Tuesday, August 30, 2016


Having to choose between Sunderland and Torino might have made Joe Hart think he’d been transported magically and without warning to the 1940s, but it should in fact have carried the City 'keeper back to the 1970s.

Down the years, City have had some wonderfully blunt experiments with the goalkeeping position, some of which have left the club wishing they had gone for Option B, whatever that may have been. Those denizens of the old Kippax terrace, who remember the likes of Perry Suckling, a 40-year-old John Burridge, Bobby Mimms, Mike Stowell, Barry Siddall and Martyn Margetson have not always been able to sleep soundly. 

Modern times have brought City fans Stuart Pearce’s experiment with goalkeeper-strikers and David Seaman’s dabbling with cubism, space and the unspecified effect of riotous hair extensions.

Joe Hart’s story should really have ended differently to a one season loan at Torino, however. Here is England’s international keeper without a proper home to go to. The questions asked of Hart are – in no particular order – is he over-confident, a common problem with goalkeepers who reach the top at an early stage, can he stop shots low to his left – an area looked at in depth here by Skysport’s AdamBate – and, perhaps most poignantly of all, can he play out of defence quickly and accurately to feet as Pep Gaurdiola wants it done?

The purchase of Claudio Bravo the ultimate sweeper-keeper, has already answered the third question. The other two are being hotly debated around Manchester as we speak.

In 1973-74 City’s goalkeeping situation went through a similar crisis of confidence. New manager Johnny Hart switched between Ron Healy, Joe Corrigan and new signing from Motherwell, Keith MacRae. In the end, all that was created was a situation where all three of City’s ‘keepers entered a period of simultaneous self-doubt, scuppering any hopes the club had of fighting for the league title that year.

Corrigan, later to pull himself together and become a long-time England squad goalkeeper at the same time as Ray Clemence and Peter Shilton, was the obvious fall guy to start with. Having been damned by his team mates, skipper Mike Doyle being particularly scathing of his weight problems, Corrigan was dropped and told to slim down.  The Manchester-born shot-stopper had always had problems keeping his weight down to a manageable level, but in 73-74 things finally came to a head.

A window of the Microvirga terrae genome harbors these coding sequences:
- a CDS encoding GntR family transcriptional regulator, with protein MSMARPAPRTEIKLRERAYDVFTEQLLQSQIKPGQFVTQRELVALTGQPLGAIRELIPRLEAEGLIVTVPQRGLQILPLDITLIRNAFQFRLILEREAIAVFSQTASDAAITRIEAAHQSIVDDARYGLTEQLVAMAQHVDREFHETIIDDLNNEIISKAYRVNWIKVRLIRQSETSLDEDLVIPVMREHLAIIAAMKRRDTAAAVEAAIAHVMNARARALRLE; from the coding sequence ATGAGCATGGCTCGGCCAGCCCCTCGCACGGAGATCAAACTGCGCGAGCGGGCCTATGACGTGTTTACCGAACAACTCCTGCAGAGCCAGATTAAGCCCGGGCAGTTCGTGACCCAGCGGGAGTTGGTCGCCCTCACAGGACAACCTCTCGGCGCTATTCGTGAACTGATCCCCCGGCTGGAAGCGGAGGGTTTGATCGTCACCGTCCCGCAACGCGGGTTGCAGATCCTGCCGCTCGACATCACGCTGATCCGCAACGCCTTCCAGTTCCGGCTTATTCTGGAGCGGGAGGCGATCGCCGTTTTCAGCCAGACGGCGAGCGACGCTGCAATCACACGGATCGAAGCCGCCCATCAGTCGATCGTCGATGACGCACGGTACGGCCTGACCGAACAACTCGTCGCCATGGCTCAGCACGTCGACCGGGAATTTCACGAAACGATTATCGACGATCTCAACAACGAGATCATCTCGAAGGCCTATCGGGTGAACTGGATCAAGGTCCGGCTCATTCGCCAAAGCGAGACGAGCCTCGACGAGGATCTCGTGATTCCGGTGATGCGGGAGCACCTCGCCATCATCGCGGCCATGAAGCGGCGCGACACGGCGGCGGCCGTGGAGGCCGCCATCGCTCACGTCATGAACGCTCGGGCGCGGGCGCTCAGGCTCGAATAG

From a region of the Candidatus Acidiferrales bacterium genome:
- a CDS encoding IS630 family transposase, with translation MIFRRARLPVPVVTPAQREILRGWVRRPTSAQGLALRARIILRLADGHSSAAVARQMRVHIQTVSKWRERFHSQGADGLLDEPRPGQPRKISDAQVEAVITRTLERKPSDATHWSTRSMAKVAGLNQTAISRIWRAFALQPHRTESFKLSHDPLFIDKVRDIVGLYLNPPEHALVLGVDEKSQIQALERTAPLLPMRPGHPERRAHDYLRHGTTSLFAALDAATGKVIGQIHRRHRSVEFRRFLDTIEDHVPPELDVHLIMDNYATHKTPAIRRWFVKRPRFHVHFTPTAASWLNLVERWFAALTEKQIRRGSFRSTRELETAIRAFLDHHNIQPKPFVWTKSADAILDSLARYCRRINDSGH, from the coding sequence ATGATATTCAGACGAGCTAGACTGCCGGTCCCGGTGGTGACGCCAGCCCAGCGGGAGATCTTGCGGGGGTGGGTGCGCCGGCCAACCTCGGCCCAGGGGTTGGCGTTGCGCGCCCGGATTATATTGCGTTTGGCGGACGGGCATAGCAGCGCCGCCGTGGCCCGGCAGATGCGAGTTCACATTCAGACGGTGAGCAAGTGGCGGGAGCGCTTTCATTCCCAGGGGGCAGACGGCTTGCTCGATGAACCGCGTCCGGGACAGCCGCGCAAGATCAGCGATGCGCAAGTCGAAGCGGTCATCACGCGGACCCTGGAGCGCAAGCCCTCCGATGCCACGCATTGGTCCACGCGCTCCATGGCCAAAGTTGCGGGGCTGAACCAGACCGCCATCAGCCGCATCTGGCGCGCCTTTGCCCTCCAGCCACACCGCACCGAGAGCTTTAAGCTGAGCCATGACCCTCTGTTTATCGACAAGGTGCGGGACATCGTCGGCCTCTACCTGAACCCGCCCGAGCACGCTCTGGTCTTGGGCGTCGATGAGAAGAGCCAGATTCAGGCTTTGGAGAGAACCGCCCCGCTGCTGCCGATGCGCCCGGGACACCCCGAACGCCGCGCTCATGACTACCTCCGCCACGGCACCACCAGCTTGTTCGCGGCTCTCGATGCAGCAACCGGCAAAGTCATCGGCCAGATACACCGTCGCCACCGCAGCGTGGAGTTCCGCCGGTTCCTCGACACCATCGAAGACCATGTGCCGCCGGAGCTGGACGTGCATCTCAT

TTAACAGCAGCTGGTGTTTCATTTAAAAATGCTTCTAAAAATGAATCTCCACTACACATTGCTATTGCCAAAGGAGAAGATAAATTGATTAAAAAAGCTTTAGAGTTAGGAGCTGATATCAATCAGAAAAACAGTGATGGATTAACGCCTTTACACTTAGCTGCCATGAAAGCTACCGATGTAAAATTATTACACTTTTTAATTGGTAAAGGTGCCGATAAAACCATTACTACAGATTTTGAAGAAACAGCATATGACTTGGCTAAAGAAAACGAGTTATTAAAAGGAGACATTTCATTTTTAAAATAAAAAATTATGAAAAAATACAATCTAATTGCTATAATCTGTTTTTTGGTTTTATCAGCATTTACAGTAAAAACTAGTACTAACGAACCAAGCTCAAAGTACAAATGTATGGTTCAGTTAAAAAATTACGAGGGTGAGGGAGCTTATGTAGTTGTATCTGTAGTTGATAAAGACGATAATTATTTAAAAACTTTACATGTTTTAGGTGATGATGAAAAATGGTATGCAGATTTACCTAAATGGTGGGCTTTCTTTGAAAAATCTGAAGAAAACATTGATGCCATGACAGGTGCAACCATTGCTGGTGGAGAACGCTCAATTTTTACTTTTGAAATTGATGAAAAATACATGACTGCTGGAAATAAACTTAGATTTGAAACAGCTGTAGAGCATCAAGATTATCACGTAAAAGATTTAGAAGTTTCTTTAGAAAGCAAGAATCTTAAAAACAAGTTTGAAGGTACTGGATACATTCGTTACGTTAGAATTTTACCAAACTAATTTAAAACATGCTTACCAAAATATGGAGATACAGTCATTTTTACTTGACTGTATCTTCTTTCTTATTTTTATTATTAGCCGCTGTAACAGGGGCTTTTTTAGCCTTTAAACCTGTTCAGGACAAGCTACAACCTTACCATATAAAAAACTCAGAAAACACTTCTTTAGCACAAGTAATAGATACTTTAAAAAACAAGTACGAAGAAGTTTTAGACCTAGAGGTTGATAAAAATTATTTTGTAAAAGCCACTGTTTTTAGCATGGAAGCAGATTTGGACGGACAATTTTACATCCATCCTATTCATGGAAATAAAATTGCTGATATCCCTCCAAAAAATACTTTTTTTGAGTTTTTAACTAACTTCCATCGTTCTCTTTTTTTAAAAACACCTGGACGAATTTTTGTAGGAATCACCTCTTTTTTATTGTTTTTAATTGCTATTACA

Dropped for the LeagueCup tie with Walsall in favour of Healey, Hart’s patience had finally run out with Corrigan over a series of sluggish performances, where he felt City had conceded unnecessarily. Ironically, in those days, little importance was attached to the goalkeeper’s ability to set up attacks with passing ability, as the big hoof forward was favoured by almost everyone. In 1970, Corrigan’s lack of ability to do even this unskilled task had been drastically highlighted by a grave error in his kicking against West Ham in Jimmy Greaves’s debut match at a slightly muddy Maine Road. This was an error in a 5-1 home defeat that was replayed mercilessly on television throughout the decade.

Millwall’s Brian King and Gary Sprake, the Welsh international 'keeper in goal at Leeds, were touted as possible replacements for the fumbling, podgy Corrigan, but it was Healey that got the nod in the end. Following his apprenticeship with City in 1969, he had made an early debut at the age of 17 and was thrown in by manager Hart after biding his time on the fringes of the first team.

Within three weeks, however, it had all unravelled for Healey too, as Hart bought MacRae from Motherwell, making him the second most expensive goalkeeper in Britain. Both Healey and Corrigan were left licking their wounds. This public castigation did nothing for either 'keeper’s confidence, with Healey disappearing to Cardiff City soon after (what turned out to be his last appearance for the club had come the week before in defeat at Newcastle) and Corrigan taking the long hard route back to the first team via the reserves, while MacRae was left to stand in the glare of the public eye.